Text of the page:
But thanks for pointing that out to me. Again.
What reaction were you anticipating? Do you truly imagine I've not considered it? Or, perhaps, do you think I have - but clearly a nudge is in order, and you're the right person to give it?
What if I've deliberated, but ultimately decided against it? Are you the right person to convince me I'm wrong?
I used to be of the naïve assumption that once you'd had one baby, there'd be little holding you back from cracking on with the next. But I now know better; and, having had children yourself - perhaps you should too.
Image source: Pixabay, CC0
I'm giving you the benefit of the doubt, and writing this to show you some of the very legitimate issues only-child families may be contending with:
Throughout my first pregnancy I was scared of giving birth. However, I allowed myself to believe that maybe, just maybe, it wouldn't be quite as horrendous as I feared. But it was worse. Everything went wrong and my baby was in danger. The pain was indescribable. The very thought of wilfully putting myself through it again is enough to induce sweaty palms and near-hysteria. Quite simply, I can't do it.
I Can't/I Just Miscarried
I'd love nothing more than another baby. I'm ready; and you're right - my toddler needs a sibling. So imagine my immense heartache and despair that I can't give it to her. Each time you repeat your assertion, it's like scratching at a wound which refuses to heal. My partner wants it too, but [insert reason] is preventing us from having a second child. I'm utterly bereft, and too emotionally exhausted to want to share that with you.
I'm desperate to have another baby, but we've done the sums and they don't add up. Would you have us put ourselves in debt? We have to consider the best for the child we do have, and right now that means being able to afford to put food on the table and keep a roof over her head. Naturally, we'd be thrilled to accept your benevolence should you wish to gift us the cost of a sibling for our daughter, but until that day arrives, your ill-thought words feel callous.
I'm Scared for My Health
Following the birth of my daughter I was affected by a mild case of Postnatal Anxiety. I say mild because I beat it alone, without medical intervention - but make no mistake: it was a dark time. I am terrified of returning to that place, and that the additional responsibility of baby number two could be what would send me there. I cannot risk a second child healing me for good; because equally, it may be my undoing.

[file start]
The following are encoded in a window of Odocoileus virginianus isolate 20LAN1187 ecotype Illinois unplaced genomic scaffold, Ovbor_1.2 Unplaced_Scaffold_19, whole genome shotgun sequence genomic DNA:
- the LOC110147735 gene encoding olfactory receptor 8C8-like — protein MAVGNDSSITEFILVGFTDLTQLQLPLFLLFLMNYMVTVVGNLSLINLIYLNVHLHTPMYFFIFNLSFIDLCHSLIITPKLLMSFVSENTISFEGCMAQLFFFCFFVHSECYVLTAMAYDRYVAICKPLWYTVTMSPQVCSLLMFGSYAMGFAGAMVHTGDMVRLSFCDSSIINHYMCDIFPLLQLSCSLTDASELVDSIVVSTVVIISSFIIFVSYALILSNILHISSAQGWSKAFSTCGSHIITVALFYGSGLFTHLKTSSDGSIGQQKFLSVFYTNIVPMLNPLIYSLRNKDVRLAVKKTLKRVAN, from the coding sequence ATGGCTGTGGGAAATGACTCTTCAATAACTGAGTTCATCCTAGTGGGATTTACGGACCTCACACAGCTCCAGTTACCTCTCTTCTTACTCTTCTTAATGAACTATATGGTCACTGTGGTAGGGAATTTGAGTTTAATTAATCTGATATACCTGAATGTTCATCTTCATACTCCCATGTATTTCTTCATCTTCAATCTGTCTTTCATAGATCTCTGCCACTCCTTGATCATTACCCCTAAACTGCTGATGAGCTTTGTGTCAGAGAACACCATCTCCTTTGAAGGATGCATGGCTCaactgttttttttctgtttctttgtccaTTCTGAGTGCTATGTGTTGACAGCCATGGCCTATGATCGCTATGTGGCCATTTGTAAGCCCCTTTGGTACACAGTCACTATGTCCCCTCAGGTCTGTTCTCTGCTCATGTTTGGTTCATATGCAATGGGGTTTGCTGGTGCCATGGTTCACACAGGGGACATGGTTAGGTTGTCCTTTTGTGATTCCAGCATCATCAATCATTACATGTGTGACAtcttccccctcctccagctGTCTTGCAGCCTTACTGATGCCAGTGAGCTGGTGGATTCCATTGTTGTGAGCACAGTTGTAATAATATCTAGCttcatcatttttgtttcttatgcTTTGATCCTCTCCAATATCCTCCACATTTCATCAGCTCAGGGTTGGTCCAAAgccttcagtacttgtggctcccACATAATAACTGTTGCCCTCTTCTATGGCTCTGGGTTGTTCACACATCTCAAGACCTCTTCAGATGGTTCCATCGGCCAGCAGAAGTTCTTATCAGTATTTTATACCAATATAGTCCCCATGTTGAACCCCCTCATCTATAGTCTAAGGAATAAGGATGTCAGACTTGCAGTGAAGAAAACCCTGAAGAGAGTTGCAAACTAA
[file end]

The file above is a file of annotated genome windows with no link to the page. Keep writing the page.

I'm Scared for My Daughter
I have a high needs daughter. For those unsure of what that is, it basically means she requires lots of love and attention. I'm grateful that right now, if my daughter requires something from me, I can give it to her. I can't bear the thought of being needed that way twice over, and being unable to provide either child with what they need from their mummy.
Image source: Pixabay, CC0
You want the awful, humiliating truth? We're not having sex. Having a child has been the equivalent of throwing a stick of dynamite at our marriage. What was a previously unbreakable union has become a desolate, lonely place. We initially blamed sleep-deprivation and fatigue. But eventually the fuse burnt out and now we must face the reality: we've grown apart. And I'm in despair.
My Partner is Abusive
In another lifetime, I'd be blissfully happy and planning my next pregnancy. Alas, when it's impossible to tell which moment will be the one to set him off - I can't risk it. I need to consider the child I have: we need to leave. But it's not that simple. However, it's not too late to protect my child's sibling: simply by preventing his/her conception. Be under no misapprehension, this is an appalling position for our family to be in, but right now it's the best I can do.
I Just Lost My Partner
We started creating our family; but we'd not finished. Of course I'm grateful for the child he gave me before he was wrenched from us. But I'm also flailing; I'm so eaten up by the unfairness of it all. I don't want my daughter to grow up in a home shrouded in bitterness and grief - that's not the childhood I foresaw for her. Yet forcing smiles when my husband - her daddy - should be here, gifting them to me, is an indescribable anguish. I'm not only mourning my best friend; I'm mourning the second child we will never have together, and the family we'll never be. I'm doing my best, but the next time somebody asks me when I'll be having another baby, I might just fall apart.
We Don't Want To
We're deliriously happy: our family is complete.
I shouldn't have to justify our position, but I shall nonetheless. We'll be better able to provide everything she needs emotionally and financially if we accept ours is a unit of three. Our daughter has wonderfully close friendships and cousins; but most of all - she has devoted parents who cherish every moment with her. So - thanks for your concern; but, as her parents we feel we're best placed to decide whether siblings are a necessity. And in our daughter's case, I can assure you - they're not.
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At least one of these applies to me; I dare you to ask which.
As it happens, it is on my radar - in as much as it weighs heavily on my mind. But I have no intention of sharing the very personal components of our decision-making. Perhaps there will be an announcement soon; perhaps not.
I know you're trying to impart your insight; but please credit me with the wisdom to make the right decision for myself, and for my family.
And those reasons above that are not applicable to me? They may well be to someone else. I urge you to consider all the many, many potential implications of your words. Because without any malice or cruel intent, your impertinence could very well be splintering somebody's heart.